Preheat the oven to 450 F. Prepare the asparagus and then place on a baking sheet. Drizzle one tablespoon of the olive oil over the spears--and then roll them a little to ensure the oil is distributed evenly.
Roast for 10-15 minutes (depending on thickness of asparagus), until the spears are bright green, tender and charring in spots.
While the asparagus is roasting, heat the remaining two tablespoons of olive oil in a small skillet over medium heat. Add the garlic and cook until golden brown and fragrant, 1-2 minutes. Then add the lemon juice, zest, sesame seeds and parsley. Mix and heat through, a minute or two.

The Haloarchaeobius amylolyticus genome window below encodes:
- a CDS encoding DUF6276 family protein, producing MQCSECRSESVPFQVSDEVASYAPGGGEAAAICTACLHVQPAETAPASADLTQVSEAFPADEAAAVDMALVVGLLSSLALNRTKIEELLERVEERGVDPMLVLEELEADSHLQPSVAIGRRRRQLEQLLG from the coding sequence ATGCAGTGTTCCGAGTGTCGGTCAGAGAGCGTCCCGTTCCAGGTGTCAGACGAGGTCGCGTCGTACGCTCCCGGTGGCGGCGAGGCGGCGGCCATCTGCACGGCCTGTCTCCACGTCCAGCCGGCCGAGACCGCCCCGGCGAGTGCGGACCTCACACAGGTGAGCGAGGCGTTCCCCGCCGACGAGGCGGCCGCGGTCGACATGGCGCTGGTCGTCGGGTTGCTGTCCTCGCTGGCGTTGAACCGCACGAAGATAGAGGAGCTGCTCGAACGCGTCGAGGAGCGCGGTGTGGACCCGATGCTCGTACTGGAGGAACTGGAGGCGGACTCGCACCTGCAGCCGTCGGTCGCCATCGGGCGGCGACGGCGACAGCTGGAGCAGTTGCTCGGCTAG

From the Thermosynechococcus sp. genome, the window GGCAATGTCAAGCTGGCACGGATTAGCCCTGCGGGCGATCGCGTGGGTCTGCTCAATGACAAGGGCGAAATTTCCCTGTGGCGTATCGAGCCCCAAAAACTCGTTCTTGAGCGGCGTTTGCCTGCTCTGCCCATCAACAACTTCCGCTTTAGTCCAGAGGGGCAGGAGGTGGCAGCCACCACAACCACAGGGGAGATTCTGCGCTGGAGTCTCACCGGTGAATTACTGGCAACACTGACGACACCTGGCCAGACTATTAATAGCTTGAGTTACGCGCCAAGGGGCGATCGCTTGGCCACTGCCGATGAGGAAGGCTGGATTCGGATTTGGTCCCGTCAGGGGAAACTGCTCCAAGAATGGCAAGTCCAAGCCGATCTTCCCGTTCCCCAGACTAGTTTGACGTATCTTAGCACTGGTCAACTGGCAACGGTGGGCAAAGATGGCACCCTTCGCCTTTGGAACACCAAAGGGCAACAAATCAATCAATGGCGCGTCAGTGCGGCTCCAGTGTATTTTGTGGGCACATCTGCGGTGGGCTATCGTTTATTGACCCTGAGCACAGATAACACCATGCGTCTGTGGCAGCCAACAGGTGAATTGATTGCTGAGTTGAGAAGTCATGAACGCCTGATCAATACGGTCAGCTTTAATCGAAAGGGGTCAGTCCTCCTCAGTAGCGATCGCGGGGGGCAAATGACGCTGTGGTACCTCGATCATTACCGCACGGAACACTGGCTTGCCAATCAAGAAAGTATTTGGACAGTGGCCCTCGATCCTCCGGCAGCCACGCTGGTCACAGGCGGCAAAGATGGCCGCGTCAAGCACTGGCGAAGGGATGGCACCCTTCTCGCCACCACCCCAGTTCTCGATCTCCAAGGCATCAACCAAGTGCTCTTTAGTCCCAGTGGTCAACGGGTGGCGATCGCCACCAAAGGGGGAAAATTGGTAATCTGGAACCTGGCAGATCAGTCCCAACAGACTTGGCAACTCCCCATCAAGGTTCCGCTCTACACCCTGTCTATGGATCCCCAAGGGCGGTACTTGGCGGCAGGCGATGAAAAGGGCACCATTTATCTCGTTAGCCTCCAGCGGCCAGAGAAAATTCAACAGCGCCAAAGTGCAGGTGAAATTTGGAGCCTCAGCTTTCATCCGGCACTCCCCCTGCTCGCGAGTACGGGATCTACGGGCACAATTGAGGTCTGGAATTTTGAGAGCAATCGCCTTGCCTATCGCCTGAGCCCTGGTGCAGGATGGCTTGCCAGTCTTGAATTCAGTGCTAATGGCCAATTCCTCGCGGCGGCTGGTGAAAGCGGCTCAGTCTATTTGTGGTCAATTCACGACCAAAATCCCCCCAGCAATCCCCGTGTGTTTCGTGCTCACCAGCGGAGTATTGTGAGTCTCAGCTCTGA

Transfer the cooked asparagus to a serving platter that is sloped or has sides (to keep the dressing from draining over the sides). Pour the prepared dressing over the asparagus. Sprinkle with flaked sea salt, toss and sprinkle one more time with flaked sea salt. Serve immediately.